Friday, January 12, 2007

Another Democratic fumble

For an example of why earmark reform is going to be messy, consider this: Senate Democrats were forced to delay a vote after nine Democrats joined with Republicans to back a reform bill that is stricter than the Democrat version.

The measure, an amendment to an ethics and lobbying bill, would have adopted a wider definition of "earmarks," specific projects inserted in bills, to include Corps of Engineer water projects, Pentagon weapon systems and items from other federal entities.

The language favored by Reid would require disclosure of only targeted funds directed to nonfederal entities such as city parks, state universities and private contractors.

Good as far as it goes; the Republican bill essentially mirrors language passed by House Democrats. But here are the two most interesting details:

DeMint insisted that the Senate definition would catch about 5 percent of earmarks, saying that in most instances lawmakers insert their pet projects not into the bill itself but into the explanatory report language that accompanies the bill and is not subject to a vote.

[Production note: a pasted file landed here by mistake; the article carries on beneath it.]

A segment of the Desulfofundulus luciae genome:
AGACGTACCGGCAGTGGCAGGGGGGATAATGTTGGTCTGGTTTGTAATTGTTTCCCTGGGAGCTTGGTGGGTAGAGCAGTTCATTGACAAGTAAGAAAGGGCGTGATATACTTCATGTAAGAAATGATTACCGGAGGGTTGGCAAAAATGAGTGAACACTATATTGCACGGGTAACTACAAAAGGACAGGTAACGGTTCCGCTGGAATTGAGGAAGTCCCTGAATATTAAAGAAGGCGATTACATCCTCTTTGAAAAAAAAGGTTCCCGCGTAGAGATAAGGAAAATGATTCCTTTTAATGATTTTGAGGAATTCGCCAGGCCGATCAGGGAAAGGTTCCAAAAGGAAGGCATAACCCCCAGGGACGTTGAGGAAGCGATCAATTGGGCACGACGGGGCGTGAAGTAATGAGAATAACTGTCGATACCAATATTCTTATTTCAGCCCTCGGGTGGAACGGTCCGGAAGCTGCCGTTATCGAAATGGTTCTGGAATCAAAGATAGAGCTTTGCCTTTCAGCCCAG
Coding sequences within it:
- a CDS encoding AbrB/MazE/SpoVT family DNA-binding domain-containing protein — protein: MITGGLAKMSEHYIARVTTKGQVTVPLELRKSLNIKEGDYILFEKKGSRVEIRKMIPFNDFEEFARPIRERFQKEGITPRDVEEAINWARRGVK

Sen. Tom Coburn, R-Okla., said that of 12,852 earmarks found in bills last year, 534 would be subject to Senate disclosure rules....

Democratic Whip Dick Durbin, D-Ill., also said the DeMint provision was "unworkable" because it was so broad it could be applied to thousands of projects included in federal spending bills.

This illustrates a common Congressional trick: passing laudable bills, but writing key exceptions into the instructions for federal bureaucrats who actually come up with the regulations and formulas for turning the bill into workable law.

And if Durbin's right, it means lawmakers must first agree on a meaningful definition of "earmark."

But legislation that only catches 5 percent of such deals isn't worth the effort. Congress should come up with an effective rule or stop pretending it cares.

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